The conversion of Cape May County’s B.L. England Generating Station from coal and oil power to natural gas will be a massive project that is planned to take nearly four years and cost as much as $400 million.
The pale blue plant in the Beesleys Point section of Upper Township was built on the Great Egg Harbor Bay in 1963, making it one of the oldest power plants in the state, but the complete overhaul will extend its lifespan for about 40 more years.
“This is breathing new life into the plant,” said Jim Maiz, senior vice president for RC Cape May Holdings, the unit of Rockland Capital investment firm that oversees the facility.
The goal also is to allow everyone nearby to breathe easier, since natural gas burns dramatically cleaner than coal and oil. That’s something praised by even those environmentalists who have used the plant’s exhaust stack as a lightning rod for criticism.
But a lot needs to happen before B.L. England is fully repowered, and the effects of the conversion will have a wide range of impacts elsewhere.
All of this is just beginning now after RC Cape May and the state Department of Environmental Protection signed an agreement in May to address alleged federal Clean Air Act violations left over from the previous owners.
Atlantic City Electric sold the plant for a mere $12 million in 2006, but that left RC Cape May in charge of upgrading the plant. The new agreement amends several past plans to lessen the facility’s pollution output.
Based on the new plan, B.L. England has to be fully repowered by May 1, 2016.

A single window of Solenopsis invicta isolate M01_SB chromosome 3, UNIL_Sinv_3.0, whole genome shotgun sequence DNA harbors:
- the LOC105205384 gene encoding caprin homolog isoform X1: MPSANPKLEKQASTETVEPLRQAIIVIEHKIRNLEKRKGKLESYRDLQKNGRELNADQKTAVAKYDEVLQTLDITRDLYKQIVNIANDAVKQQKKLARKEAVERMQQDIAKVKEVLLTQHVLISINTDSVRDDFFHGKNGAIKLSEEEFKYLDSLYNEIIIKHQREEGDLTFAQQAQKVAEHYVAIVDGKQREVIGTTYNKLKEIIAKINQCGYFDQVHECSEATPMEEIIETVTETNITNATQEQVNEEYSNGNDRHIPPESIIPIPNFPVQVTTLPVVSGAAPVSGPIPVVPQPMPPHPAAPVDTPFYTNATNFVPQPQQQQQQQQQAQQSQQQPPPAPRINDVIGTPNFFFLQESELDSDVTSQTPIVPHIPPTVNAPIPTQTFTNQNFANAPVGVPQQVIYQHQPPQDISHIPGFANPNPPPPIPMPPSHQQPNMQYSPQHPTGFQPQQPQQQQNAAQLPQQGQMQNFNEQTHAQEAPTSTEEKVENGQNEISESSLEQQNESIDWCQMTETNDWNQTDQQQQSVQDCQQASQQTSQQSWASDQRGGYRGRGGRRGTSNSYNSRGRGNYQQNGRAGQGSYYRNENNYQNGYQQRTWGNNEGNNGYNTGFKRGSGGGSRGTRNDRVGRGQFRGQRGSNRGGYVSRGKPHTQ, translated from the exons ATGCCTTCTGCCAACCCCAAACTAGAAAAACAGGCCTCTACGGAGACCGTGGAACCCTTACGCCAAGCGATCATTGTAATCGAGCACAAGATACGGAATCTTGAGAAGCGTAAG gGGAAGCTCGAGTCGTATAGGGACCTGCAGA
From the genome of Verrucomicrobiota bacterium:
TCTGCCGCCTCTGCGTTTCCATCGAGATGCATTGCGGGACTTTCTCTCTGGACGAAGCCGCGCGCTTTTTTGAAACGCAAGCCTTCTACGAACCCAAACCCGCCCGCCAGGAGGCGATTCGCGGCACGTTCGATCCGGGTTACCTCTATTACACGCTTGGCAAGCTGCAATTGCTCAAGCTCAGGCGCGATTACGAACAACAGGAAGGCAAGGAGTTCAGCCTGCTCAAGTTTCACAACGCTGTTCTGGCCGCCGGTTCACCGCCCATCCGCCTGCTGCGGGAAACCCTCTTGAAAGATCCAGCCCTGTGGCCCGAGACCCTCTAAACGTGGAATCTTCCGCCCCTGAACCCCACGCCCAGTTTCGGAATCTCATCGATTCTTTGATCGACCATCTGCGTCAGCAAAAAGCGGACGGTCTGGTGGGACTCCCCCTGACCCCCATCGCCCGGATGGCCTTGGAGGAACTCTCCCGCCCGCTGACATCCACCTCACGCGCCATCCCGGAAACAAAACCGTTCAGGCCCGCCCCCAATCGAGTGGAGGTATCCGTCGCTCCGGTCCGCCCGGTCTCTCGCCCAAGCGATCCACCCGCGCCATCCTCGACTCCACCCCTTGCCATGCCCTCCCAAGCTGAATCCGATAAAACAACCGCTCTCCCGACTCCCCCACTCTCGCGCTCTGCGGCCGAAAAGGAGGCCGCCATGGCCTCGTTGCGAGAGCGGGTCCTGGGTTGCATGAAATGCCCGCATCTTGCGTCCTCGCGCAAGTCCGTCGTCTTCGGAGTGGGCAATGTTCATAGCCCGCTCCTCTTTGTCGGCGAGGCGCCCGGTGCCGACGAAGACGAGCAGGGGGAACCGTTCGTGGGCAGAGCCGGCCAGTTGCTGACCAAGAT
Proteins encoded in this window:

In the meantime, one of its coal-fired units must permanently cease operating by September 2013, and its other coal unit must shut down by May 2015, to be retrofitted for natural gas. Its third oil-fired unit will be allowed to continue operating until the other remaining unit is operating with natural gas power.
Even with one fewer unit, state and company officials said, the plant’s maximum output could increase from 450 megawatts to 570 megawatts through efficiencies in its new system.
Of course, there also needs to be a way to get the new fuel to the plant. Freight trains now carry coal to the plant, but natural gas will have to be pumped through a new underground pipeline.
That aspect of the project alone will be a monumental undertaking.
South Jersey Gas is developing a way to send a 22-mile, high-pressure pipe from the Cumberland Energy Center in Millville to B.L. England. Once connected, the plant is expected to be the Folsom-based company’s largest single customer.
B.L. England may draw an amount of gas equivalent to 25,000 homes per year, or nearly 8 percent of the company’s current residential customers.
Running that line likely will take more than a year of permitting. About 15 miles of the line would run through the Pinelands; the last seven would be through sensitive wetlands areas overseen by the DEP. The state Board of Public Utilities also has to sign-off on the plan’s design.
Benefits down the line
About 75 people work at B.L. England, but the conversion will create 200 to 300 jobs during two years of construction, RC Cape May’s Maiz said.
“From an employment opportunity, it’s a great thing for not only the township but also the county,” said Upper Township Mayor Richard Palombo.
It is not clear if jobs would be lost by no longer running trains filled with coal or oil to the facility. The railroad there is owned by Conrail and its parent company, Norfolk Southern.